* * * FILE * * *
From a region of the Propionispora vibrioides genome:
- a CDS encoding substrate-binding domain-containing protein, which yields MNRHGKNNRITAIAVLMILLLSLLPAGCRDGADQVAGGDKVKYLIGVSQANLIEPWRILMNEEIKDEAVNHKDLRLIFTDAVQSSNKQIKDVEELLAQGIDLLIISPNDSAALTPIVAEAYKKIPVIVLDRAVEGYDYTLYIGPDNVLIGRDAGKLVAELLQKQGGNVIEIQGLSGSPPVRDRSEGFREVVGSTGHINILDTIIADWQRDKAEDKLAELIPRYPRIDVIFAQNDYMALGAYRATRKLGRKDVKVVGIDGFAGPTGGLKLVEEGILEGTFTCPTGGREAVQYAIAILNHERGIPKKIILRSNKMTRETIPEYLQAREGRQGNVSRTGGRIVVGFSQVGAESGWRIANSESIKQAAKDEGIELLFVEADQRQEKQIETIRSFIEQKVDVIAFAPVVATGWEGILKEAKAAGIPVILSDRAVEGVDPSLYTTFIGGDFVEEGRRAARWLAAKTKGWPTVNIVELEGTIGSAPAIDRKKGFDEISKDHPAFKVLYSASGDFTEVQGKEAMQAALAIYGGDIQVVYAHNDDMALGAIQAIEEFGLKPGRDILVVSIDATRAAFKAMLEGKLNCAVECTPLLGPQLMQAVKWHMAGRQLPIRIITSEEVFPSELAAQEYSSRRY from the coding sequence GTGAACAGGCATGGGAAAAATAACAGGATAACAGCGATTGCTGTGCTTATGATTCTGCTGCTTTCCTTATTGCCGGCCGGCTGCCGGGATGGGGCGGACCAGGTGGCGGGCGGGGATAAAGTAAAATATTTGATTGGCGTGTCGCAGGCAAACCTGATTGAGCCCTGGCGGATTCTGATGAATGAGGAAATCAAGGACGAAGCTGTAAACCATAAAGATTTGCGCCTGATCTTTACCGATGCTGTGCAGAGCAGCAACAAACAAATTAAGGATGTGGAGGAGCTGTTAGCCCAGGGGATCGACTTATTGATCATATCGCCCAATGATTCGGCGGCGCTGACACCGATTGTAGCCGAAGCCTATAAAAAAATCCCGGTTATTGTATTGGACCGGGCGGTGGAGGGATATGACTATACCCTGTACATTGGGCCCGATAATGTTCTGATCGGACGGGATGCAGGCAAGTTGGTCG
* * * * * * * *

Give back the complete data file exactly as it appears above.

From a region of the Propionispora vibrioides genome:
- a CDS encoding substrate-binding domain-containing protein, which yields MNRHGKNNRITAIAVLMILLLSLLPAGCRDGADQVAGGDKVKYLIGVSQANLIEPWRILMNEEIKDEAVNHKDLRLIFTDAVQSSNKQIKDVEELLAQGIDLLIISPNDSAALTPIVAEAYKKIPVIVLDRAVEGYDYTLYIGPDNVLIGRDAGKLVAELLQKQGGNVIEIQGLSGSPPVRDRSEGFREVVGSTGHINILDTIIADWQRDKAEDKLAELIPRYPRIDVIFAQNDYMALGAYRATRKLGRKDVKVVGIDGFAGPTGGLKLVEEGILEGTFTCPTGGREAVQYAIAILNHERGIPKKIILRSNKMTRETIPEYLQAREGRQGNVSRTGGRIVVGFSQVGAESGWRIANSESIKQAAKDEGIELLFVEADQRQEKQIETIRSFIEQKVDVIAFAPVVATGWEGILKEAKAAGIPVILSDRAVEGVDPSLYTTFIGGDFVEEGRRAARWLAAKTKGWPTVNIVELEGTIGSAPAIDRKKGFDEISKDHPAFKVLYSASGDFTEVQGKEAMQAALAIYGGDIQVVYAHNDDMALGAIQAIEEFGLKPGRDILVVSIDATRAAFKAMLEGKLNCAVECTPLLGPQLMQAVKWHMAGRQLPIRIITSEEVFPSELAAQEYSSRRY from the coding sequence GTGAACAGGCATGGGAAAAATAACAGGATAACAGCGATTGCTGTGCTTATGATTCTGCTGCTTTCCTTATTGCCGGCCGGCTGCCGGGATGGGGCGGACCAGGTGGCGGGCGGGGATAAAGTAAAATATTTGATTGGCGTGTCGCAGGCAAACCTGATTGAGCCCTGGCGGATTCTGATGAATGAGGAAATCAAGGACGAAGCTGTAAACCATAAAGATTTGCGCCTGATCTTTACCGATGCTGTGCAGAGCAGCAACAAACAAATTAAGGATGTGGAGGAGCTGTTAGCCCAGGGGATCGACTTATTGATCATATCGCCCAATGATTCGGCGGCGCTGACACCGATTGTAGCCGAAGCCTATAAAAAAATCCCGGTTATTGTATTGGACCGGGCGGTGGAGGGATATGACTATACCCTGTACATTGGGCCCGATAATGTTCTGATCGGACGGGATGCAGGCAAGTTGGTCG